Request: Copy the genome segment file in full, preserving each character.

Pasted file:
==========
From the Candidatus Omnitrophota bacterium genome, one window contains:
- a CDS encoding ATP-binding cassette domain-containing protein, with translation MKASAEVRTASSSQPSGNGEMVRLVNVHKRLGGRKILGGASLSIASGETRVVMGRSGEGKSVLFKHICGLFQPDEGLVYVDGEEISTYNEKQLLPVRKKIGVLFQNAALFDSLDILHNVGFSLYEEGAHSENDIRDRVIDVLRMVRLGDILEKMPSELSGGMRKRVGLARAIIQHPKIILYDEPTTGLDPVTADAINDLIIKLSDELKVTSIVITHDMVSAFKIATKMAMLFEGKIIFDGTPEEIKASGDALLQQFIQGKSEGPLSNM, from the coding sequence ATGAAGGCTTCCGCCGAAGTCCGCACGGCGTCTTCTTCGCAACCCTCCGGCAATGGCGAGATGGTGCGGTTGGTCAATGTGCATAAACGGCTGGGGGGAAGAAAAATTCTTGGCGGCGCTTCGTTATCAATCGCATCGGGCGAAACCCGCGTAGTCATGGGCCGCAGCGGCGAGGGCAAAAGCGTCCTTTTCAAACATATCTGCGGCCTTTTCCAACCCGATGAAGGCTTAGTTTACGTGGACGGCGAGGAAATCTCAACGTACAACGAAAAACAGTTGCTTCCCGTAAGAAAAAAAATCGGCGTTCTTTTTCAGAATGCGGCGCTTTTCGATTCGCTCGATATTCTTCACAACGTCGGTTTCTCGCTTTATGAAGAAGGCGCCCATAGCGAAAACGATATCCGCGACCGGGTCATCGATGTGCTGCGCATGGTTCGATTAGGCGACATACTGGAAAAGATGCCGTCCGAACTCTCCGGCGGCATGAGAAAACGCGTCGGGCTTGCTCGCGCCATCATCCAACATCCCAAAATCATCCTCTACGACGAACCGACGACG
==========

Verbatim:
From the Candidatus Omnitrophota bacterium genome, one window contains:
- a CDS encoding ATP-binding cassette domain-containing protein, with translation MKASAEVRTASSSQPSGNGEMVRLVNVHKRLGGRKILGGASLSIASGETRVVMGRSGEGKSVLFKHICGLFQPDEGLVYVDGEEISTYNEKQLLPVRKKIGVLFQNAALFDSLDILHNVGFSLYEEGAHSENDIRDRVIDVLRMVRLGDILEKMPSELSGGMRKRVGLARAIIQHPKIILYDEPTTGLDPVTADAINDLIIKLSDELKVTSIVITHDMVSAFKIATKMAMLFEGKIIFDGTPEEIKASGDALLQQFIQGKSEGPLSNM, from the coding sequence ATGAAGGCTTCCGCCGAAGTCCGCACGGCGTCTTCTTCGCAACCCTCCGGCAATGGCGAGATGGTGCGGTTGGTCAATGTGCATAAACGGCTGGGGGGAAGAAAAATTCTTGGCGGCGCTTCGTTATCAATCGCATCGGGCGAAACCCGCGTAGTCATGGGCCGCAGCGGCGAGGGCAAAAGCGTCCTTTTCAAACATATCTGCGGCCTTTTCCAACCCGATGAAGGCTTAGTTTACGTGGACGGCGAGGAAATCTCAACGTACAACGAAAAACAGTTGCTTCCCGTAAGAAAAAAAATCGGCGTTCTTTTTCAGAATGCGGCGCTTTTCGATTCGCTCGATATTCTTCACAACGTCGGTTTCTCGCTTTATGAAGAAGGCGCCCATAGCGAAAACGATATCCGCGACCGGGTCATCGATGTGCTGCGCATGGTTCGATTAGGCGACATACTGGAAAAGATGCCGTCCGAACTCTCCGGCGGCATGAGAAAACGCGTCGGGCTTGCTCGCGCCATCATCCAACATCCCAAAATCATCCTCTACGACGAACCGACGACG